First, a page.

Counselors working with sex trafficked survivors must assess whether the client has access to necessary resources, including housing, food, water, shelter and medicine. Ensuring that survivors are equipped with safe and stable homes minimizes the likelihood that they are simply returning to the same endangering conditions (Feingold, 2005). Counselors should work with sex trafficked clients to explore the circumstances that increased their risk for sexual exploitation. Once the situations are identified, counselors must work collaboratively with clients to create a sustainable maintenance promotion plan. Chesnay (2013) explained that once basic physiological needs and safe housing are obtained, mental health professionals can begin reframing the client’s worldview from “victim” to “survivor” to “thriving survivor.”


Asking Helpful Questions

In addition to taking the client’s trafficking situation into consideration, it is important to remain mindful of the language used when working with this population. Clients will rarely, if ever, identify with the term trafficked and also are likely to struggle with identifying their partner and protector as a pimp or trafficker (Chesnay, 2013). Trafficked clients may explain that they are working to help their boyfriends (Priebe & Suhr, 2005). Counselors and other mental health professionals are encouraged to accept the client’s identified terms and work within their individual framework (Chesnay, 2013).


Providing psychoeducation on the process, rates and prevalence of sex trafficking may be beneficial for clients to promote insight. Educational modalities that shift pertinent information from general to specific may be helpful in gradually exposing clients to difficult concepts. Counselors should work collaboratively with clients to identify salient issues and validate their experiences to promote recognition and exploration on the effects of trafficking. Counselors may use statements such as, “Many young adolescents living on the streets feel scared and find someone to protect and care for them. I wonder whether this is true for you?” Or, “Some people care so much about their partners that they feel obligated to prove their love and begin doing things they are not really comfortable with. I am curious whether this has been your experience as well?” Offering opportunities for clients to disclose information in a safe, nonjudgmental and accepting environment can increase client insight, promote counselor awareness of client history and facilitate therapeutic growth. Additionally, counselors should determine whether clients have access to safe and stable housing. If basic physiological needs are not met, clients may struggle to focus on higher order needs such as developing a safety plan or emotion regulation.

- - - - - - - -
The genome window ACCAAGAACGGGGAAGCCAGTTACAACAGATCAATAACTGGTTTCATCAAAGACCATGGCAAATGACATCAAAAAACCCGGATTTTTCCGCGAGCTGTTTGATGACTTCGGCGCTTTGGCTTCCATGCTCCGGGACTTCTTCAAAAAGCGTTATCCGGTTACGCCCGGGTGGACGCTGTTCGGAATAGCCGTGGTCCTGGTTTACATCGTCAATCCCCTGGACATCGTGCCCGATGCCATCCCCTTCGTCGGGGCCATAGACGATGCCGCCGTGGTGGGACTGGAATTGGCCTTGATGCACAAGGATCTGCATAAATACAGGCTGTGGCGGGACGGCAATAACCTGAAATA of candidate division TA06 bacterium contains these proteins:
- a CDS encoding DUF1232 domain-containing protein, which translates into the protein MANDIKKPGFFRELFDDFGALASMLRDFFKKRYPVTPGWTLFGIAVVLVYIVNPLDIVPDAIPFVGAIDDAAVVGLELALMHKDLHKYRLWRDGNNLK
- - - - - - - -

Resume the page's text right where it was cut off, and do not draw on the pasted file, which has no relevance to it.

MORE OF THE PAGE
Assess Client’s Stage of Change

For clients that are currently trafficked, the stages of change outlined by Norcross, Krebs, and Prochaska (2011) may be a helpful tool for examining clients’ willingness to engage in counseling. Clients in the precontemplation stage may respond positively to counseling strategies aimed at increasing education and awareness. When clients present in the stage of contemplation, counselors may be most supportive by exploring client ambivalence. Counselors may facilitate costs and benefits analyses with the client regarding their current predicaments. Regardless of the client’s stage of change it is important that counselors do not force the client to leave their oppressor. This may put the client, their families and other loved ones at risk (Flores, 2010). Instead, counselors must listen, affirm and provide the client with resources such as the trafficking hotline and empower them to call when ready. It is important that counselors assess the severity and duration of trafficking-related abuse and recognize how these experiences influence recovery time (Hossain et al., 2010). In a sample of 204 trafficked girls and women, the presence of sexual violence during a trafficking experience had an independent effect on mental health symptoms (Hossain et al., 2010). Hossain and colleagues (2010) concluded that persons trafficked for longer periods of time have an increased likelihood of abusive episodes and prolonged feelings of entrapment, alienation, loss of control, humiliation and helplessness—all of which are associated with developing mental health disorders in the future. Counselors can better accommodate the needs of persons that have been trafficked for longer periods of time by providing longer duration post-trafficking care.


Assess Entrance Into Trafficking

Other treatment considerations pertain to the process through which clients became trafficked. Clients recruited and controlled through a grooming process may struggle to identify their captors as oppressors due to the presence of a trauma bond (United States Department of Health and Human Services, n.d.). Cases also exist in which clients have been trafficked by family members or sold to traffickers by their parents (Shelley, 2010). In some instances, adolescents and children are forced into sexual exploitation by their parents or siblings in order to support drug addictions or to avoid financial burdens (Estes & Weiner, 2002). One survivor, a client of the author, reported that a family member diagnosed with schizoaffective disorder trafficked her for a period of 2 months. The client described how the family member would hold a firearm to his neck and threaten to commit suicide if she did not provide him with heroin. The client explained how she felt forced to complete commercial sex acts with drug dealers, as this strategy was the quickest and easiest way to obtain illicit substances within her impoverished community. Counselors should work to identify their biases regarding how persons are trafficked, and by whom, in order to identify survivors and provide appropriate services.